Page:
I have a few horror anime I plan to review for October, and I figured I ought to start with my favorite one. I mean, if I’m going to suggest you all watch it, it’s better to review it now instead of on Halloween, right? There’s 22 episodes you need to get through, and this is the month to do it!
Shiki (or “Corpse Demon”) is the anime adaptation of a novel by Fuyumi Ono (who also wrote Ghost Hunt and The Twelve Kingdoms). There are a lot of things I like about this story, but the two most significant points I think I can make are: 1) Shiki is a highly unusual, and very different kind of story you won’t really find elsewhere in anime or media entertainment in general, and 2) Shiki gives you a lot to think about. It’s a smart story that has several layers to its themes and ideas, and raises a lot of questions that don’t have obvious answers. Lots of moral ambiguity at play here, and it’s the decisions that various characters make that can be considered the truly terrifying moments, rather than the acts of violence themselves.
But don’t worry, there’s plenty of violence too.
The story of Shiki takes place in a small, isolated village in the mountains. It’s summertime, and people are mysteriously dying left and right. What’s up with that? A doctor named Toshio works to piece together the cause behind this strange “epidemic” in order to come up with a cure, while his friend–a Buddhist priest named Seishin–attempts to discern what may be a more supernatural cause to the village’s descent into oblivion. And then there are about 100 other characters, who all get caught up in the incredibly thorough phenomenon that is annihilating all their loved ones.
The exceptionally large cast in Shiki is not to be taken lightly… The entire village is involved in this, and the story weaves dozens of plot threads, placing a wide variety of people in a rather hopeless situation and simply letting things play out from there. Right from the start, the atmosphere and tone is both oppressive and unsettling, and somehow the series manages to keep finding new ways of making things worse for everyone involved. It’s not so thoroughly doom-and-gloom that it becomes monotonous though, fortunately. The questions that are raised and the intensity behind pivotal scenes managed to be more than enough to keep me engaged from beginning to end.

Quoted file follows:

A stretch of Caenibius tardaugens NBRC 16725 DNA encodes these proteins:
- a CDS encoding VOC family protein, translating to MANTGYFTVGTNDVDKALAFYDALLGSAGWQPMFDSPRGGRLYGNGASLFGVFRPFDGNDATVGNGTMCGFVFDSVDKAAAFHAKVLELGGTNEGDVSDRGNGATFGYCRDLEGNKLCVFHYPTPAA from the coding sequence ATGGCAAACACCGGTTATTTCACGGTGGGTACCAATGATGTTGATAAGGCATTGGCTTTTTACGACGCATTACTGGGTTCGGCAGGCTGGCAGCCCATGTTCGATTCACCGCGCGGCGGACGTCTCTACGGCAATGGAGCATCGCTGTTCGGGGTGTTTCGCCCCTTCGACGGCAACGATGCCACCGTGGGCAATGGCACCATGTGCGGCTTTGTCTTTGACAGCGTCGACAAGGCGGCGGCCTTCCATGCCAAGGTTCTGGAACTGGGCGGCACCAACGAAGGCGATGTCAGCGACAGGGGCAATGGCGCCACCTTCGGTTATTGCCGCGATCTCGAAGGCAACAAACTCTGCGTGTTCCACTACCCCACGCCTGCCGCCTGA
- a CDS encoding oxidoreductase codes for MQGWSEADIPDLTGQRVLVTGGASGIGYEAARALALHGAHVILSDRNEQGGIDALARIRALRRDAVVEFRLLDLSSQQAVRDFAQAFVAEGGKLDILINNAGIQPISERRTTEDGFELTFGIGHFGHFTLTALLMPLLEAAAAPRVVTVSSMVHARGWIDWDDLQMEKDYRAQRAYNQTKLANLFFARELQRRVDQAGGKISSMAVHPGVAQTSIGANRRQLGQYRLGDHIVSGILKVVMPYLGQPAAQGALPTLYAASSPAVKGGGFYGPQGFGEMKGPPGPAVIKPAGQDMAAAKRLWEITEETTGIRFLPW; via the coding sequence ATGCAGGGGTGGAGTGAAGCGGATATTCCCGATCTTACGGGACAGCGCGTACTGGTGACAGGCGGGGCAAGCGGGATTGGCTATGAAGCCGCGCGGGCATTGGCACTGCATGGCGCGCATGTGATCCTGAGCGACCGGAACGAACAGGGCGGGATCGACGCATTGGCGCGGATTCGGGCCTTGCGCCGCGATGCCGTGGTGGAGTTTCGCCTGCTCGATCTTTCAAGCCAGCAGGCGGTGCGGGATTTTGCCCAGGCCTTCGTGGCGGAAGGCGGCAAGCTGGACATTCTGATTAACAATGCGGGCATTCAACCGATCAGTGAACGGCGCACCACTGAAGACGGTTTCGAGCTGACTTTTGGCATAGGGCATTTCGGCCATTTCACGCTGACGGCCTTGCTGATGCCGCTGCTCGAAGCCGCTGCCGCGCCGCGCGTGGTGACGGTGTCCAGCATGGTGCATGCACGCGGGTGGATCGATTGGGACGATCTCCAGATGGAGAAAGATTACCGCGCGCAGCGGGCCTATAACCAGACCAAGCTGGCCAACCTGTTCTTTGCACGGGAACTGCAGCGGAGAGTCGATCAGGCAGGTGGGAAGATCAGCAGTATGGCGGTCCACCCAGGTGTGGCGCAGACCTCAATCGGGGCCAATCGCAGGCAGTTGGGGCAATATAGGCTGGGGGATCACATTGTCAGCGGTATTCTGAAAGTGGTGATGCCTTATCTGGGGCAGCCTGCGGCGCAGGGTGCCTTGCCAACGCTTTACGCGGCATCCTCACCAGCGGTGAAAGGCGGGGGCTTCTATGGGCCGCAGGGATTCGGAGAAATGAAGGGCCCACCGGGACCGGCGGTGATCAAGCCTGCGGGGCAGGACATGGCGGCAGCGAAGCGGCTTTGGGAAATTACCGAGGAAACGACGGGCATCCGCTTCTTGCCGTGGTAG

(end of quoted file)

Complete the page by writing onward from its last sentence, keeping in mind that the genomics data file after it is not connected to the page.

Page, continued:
Speaking of the large cast, it seems this is a good time to bring up the unusual character designs for this anime. Basically, this is Insane Hair: The Anime. You’re going to just have to accept some of these ridiculous hairstyles, okay? But if you can watch Yugioh and somehow suspended your disbelief there, you should be good to go.
Crazy hair aside, I think it’s also worth noting the sheer range to the characters involved here. There are probably a dozen or so “main” characters, and most of them are adults. A few of them are teens, but they are generally not the movers and shakers in this tale. The younger characters get involved, but so do their parents. And perhaps even more interestingly–so do the adults’ parents. Lots of old people are in this story, and for good reason–this is very much a tale of old vs new, and the clash between traditional and modern ideals. At the same time, this is a story about just how far people are willing to go to maintain their way of life, and nearly every character seems to bring a new perspective on the matter.
And… it looks like I’ve made it through this review without really delving into the source of the central conflict. I considered focusing on that aspect of the story, but decided it would be more fun if all of you (or at least NATHAN) gave the series a try and discovered that on your own! Hooray!
So to recap… refreshingly intricate plot, huge cast of memorable characters, loads of depth, some great music (namely the two opening themes), and a level of intensity and horror (example spooky pic) that I’ve rarely seen equaled in other works of fiction.